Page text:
During the Harlem heroin plague of the seventies, few dealers were bigger than Frank Lucas and Leroy “Nicky” Barnes. Both made millions selling dope, lived the wide-brimmed-hat high life, enabled the addiction of whole neighborhoods, and, eventually, got caught. Both were locked up and later cooperated with authorities—some might call it snitching. Now, with Lucas confined to a wheelchair and Barnes in some Witness Protection Program locale, each is the subject of a current film. Barnes reports on his life and times in the flava-full documentary Mr. Untouchable. Lucas hit the ultimate Hollywood jackpot, getting Denzel Washington, no less, to play him in American Gangster (reviewed this week in “The Culture Pages”).
And so, three decades after their heyday, these former street titans are still generating commerce. This makes sense, as both insist they were businessmen, first and foremost. The trick for an ambitious black man in the seventies dope game was to minimize the sway of the Italian distributors who had controlled the Harlem scene for decades. Using sheer volume as an edge, Barnes cut increasingly favorable deals with his Mafia partners. He had the biggest clientele—hundreds of thousands of repeat (and repeat) buyers. It was a captive market, and he was their low-cost retailer. Lucas, more of a boutique operator, managed to bypass the Italians altogether by establishing the grisly but exceedingly lucrative “cadaver connection”—a direct line from Asia’s “Golden Triangle” poppy growers straight to 116th Street, smuggling heroin inside the coffins of American soldiers killed in the Vietnam War.
When the possibility emerged that these two old-school street rivals might be willing to engage in what could only be called a historic conversation—they haven’t spoken in 30 years—it was easy to envision yelling, phone slamming, and maybe even a death threat or two. Lucas, as I knew well (from writing in this magazine the original piece upon which American Gangster is based), could go off at any moment. And Barnes, who likes to quote Moby-Dick and King Lear, mocks Lucas’s “country boy” lack of education and perceived lack of finesse in Mr. Untouchable. When it came down to it, however, the two old drug-kingpins-in-winter revealed a familiarity that bordered on a kind of love. Or at least respect for a fellow tycoon.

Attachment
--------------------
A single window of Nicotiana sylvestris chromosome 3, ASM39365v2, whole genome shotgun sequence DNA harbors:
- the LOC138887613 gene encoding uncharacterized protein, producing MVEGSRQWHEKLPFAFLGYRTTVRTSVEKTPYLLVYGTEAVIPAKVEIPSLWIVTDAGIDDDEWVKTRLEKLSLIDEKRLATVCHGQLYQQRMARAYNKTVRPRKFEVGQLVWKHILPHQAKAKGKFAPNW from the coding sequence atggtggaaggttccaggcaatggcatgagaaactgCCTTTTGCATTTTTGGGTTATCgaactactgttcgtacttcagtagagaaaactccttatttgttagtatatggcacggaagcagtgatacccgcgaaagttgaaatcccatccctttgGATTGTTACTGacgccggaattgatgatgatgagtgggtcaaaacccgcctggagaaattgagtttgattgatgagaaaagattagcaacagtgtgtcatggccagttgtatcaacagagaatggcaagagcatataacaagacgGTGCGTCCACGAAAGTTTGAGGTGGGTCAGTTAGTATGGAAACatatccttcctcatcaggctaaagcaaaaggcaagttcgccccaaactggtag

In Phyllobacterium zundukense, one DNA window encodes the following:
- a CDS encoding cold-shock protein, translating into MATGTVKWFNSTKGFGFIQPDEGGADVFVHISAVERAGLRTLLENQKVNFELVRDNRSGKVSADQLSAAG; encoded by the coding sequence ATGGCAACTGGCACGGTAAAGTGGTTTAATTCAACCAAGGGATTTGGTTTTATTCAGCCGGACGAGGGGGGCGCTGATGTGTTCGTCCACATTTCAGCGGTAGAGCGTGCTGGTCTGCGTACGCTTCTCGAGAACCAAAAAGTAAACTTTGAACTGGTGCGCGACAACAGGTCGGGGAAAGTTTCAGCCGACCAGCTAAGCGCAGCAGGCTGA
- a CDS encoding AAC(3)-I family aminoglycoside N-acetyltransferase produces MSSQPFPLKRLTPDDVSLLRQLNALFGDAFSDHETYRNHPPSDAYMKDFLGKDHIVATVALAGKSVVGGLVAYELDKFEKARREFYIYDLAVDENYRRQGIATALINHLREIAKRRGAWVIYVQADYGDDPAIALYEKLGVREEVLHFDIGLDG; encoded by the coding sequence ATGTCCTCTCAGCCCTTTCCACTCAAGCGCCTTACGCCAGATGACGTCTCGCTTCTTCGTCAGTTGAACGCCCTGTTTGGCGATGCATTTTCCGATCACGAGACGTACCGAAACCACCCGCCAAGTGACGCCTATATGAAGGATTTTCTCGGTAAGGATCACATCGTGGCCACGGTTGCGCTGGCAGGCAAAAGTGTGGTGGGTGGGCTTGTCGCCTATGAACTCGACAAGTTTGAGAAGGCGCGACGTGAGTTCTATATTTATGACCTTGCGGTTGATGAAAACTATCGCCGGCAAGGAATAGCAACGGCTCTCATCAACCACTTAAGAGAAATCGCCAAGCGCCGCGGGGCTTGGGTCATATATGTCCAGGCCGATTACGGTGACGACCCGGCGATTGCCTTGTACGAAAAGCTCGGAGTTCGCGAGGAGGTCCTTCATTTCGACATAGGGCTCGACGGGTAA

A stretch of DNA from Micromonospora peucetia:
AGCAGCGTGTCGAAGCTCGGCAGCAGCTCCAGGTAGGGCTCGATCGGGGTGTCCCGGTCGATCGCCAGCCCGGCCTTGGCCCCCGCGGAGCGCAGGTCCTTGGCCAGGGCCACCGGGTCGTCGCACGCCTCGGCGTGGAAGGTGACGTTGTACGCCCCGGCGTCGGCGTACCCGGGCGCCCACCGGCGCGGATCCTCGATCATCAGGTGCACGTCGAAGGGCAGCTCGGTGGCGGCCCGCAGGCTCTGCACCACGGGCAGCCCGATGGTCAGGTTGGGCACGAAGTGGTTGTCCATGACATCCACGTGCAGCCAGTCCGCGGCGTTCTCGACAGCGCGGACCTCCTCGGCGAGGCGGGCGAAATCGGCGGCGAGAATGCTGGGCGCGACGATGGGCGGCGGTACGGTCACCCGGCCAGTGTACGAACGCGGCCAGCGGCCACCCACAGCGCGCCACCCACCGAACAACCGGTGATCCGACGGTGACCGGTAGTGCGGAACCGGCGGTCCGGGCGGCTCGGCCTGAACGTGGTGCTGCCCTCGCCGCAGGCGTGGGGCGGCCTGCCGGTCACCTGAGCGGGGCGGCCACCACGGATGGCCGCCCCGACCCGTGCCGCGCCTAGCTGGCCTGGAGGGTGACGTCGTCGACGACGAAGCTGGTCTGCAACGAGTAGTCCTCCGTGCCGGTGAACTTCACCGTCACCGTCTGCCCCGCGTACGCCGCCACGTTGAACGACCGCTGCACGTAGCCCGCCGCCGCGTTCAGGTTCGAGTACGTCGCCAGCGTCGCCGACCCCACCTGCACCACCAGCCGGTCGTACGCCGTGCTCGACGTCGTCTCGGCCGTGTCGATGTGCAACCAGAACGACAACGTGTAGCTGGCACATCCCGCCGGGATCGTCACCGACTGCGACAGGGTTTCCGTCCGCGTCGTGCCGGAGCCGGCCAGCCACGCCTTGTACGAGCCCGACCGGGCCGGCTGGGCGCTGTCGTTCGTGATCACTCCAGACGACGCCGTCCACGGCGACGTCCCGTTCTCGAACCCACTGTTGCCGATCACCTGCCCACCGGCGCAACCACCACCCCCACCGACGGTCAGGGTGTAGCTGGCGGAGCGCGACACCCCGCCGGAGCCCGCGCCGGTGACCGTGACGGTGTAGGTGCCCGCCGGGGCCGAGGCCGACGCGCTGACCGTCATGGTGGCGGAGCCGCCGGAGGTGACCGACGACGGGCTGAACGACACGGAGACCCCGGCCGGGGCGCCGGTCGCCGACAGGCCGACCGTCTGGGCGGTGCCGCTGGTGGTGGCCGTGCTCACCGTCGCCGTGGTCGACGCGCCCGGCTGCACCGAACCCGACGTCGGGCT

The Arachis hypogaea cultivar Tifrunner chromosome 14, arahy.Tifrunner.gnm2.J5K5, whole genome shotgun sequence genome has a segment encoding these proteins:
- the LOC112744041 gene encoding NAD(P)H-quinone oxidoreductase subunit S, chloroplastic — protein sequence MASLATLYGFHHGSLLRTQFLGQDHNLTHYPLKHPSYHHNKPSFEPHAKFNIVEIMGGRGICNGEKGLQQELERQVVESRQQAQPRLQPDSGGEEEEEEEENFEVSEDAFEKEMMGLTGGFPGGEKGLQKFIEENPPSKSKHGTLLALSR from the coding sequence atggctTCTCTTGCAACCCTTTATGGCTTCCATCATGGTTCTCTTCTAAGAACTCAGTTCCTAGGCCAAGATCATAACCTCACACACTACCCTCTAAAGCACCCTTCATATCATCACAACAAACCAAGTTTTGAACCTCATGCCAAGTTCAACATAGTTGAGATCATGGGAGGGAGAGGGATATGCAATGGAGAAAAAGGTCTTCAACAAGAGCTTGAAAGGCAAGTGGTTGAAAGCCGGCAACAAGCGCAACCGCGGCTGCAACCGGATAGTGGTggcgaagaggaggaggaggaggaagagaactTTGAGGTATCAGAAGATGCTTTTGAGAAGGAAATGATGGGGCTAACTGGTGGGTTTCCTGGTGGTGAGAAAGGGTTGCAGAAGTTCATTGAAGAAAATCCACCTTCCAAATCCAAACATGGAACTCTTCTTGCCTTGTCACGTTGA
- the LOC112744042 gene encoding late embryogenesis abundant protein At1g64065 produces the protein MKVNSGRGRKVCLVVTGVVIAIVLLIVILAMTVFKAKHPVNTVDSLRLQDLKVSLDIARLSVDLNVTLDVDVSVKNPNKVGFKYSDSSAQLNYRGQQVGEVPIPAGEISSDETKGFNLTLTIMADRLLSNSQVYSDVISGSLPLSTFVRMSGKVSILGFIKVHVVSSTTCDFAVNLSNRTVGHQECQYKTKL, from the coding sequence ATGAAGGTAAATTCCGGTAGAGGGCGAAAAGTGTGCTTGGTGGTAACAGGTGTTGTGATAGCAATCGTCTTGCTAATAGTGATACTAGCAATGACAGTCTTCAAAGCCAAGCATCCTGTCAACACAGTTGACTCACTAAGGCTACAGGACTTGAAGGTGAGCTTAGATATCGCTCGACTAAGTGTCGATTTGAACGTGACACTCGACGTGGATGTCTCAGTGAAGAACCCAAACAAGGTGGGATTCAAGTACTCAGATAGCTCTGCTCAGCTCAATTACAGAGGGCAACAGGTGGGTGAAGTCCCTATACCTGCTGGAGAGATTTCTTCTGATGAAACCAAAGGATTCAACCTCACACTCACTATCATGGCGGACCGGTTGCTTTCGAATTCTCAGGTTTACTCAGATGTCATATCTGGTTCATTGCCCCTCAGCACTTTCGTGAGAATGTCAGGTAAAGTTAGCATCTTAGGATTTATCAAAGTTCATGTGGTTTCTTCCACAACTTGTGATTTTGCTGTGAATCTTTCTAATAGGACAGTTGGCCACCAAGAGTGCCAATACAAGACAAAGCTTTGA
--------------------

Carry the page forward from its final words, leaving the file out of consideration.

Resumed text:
NICKY BARNES: Hey, hey, what’s up, playa?
FRANK LUCAS: Hey, Nick.
NB: I heard you’re in a wheelchair. What’s going on?
FL: Broke a leg, Nick. Two places.
FL: So what’s with you, man?
NB: Chilling, dude.
MARK JACOBSON: You two guys talking is something of an occasion. Ever think you’d be in the history books?
NB: I don’t know about history—
FL: Hey, Nick! I told everybody and their momma you’ll be hooking up with me in Harlem in the next two years.
NB: You won’t see me in Harlem … I gave up 109 federal felony offenses ’cause I had powder in Brooklyn and the Bronx. Too many people would be gunning for me in New York.
FL: Come on, Nick, you don’t give a damn about them little kamikazes out in the street. I been knowing you for fortysomething years.
MJ: Do you remember when you guys first met?
FL: When was it, Nick? The night you come outta jail. Was that 1970, ’69, ’68?
NB: Yeah, ’70. We met through Jimmy Terrell. Remember Jimmy Terrell? Remember Goldfinger?
FL: ’Course I remember the Goldfinger.
NB: We were in Smalls, drinking. You remember this dude Prat that had that habitual stool right next to—
FL: Yeah, Prat! He didn’t live long after that, did he?
NB: Somebody knocked him over. He owed somebody some money or something.
FL: Right. He was going at somebody’s woman…
MJ: You guys have been described as being competitors. Is that true?
FL: Well, Nick wasn’t gonna catch me—I was paying $4,000 a key. Nick, you was probably paying $65,000 or $70,000, weren’t you?
NB: During that time I was paying $35,000.
FL: And I was paying $4,000. So there was no fight then.¹
MJ: Which one of you guys had the best dope?
FL: Mark, here you go! Stirring shit up. Man, I had the best dope in the world. I had 98 to 100 percent pure.
NB: Frank had a nice package, no doubt. I had to get a pen and a pad and mediate my stuff. But when you took the mix out, my thing was close to his. Close enough for somebody not to wait on one when they could get the other. Frank, you were mostly on 116th Street, right?
NB: Well, I had powder in all five boroughs. Not just uptown.
FL: You were big, Nick, all over.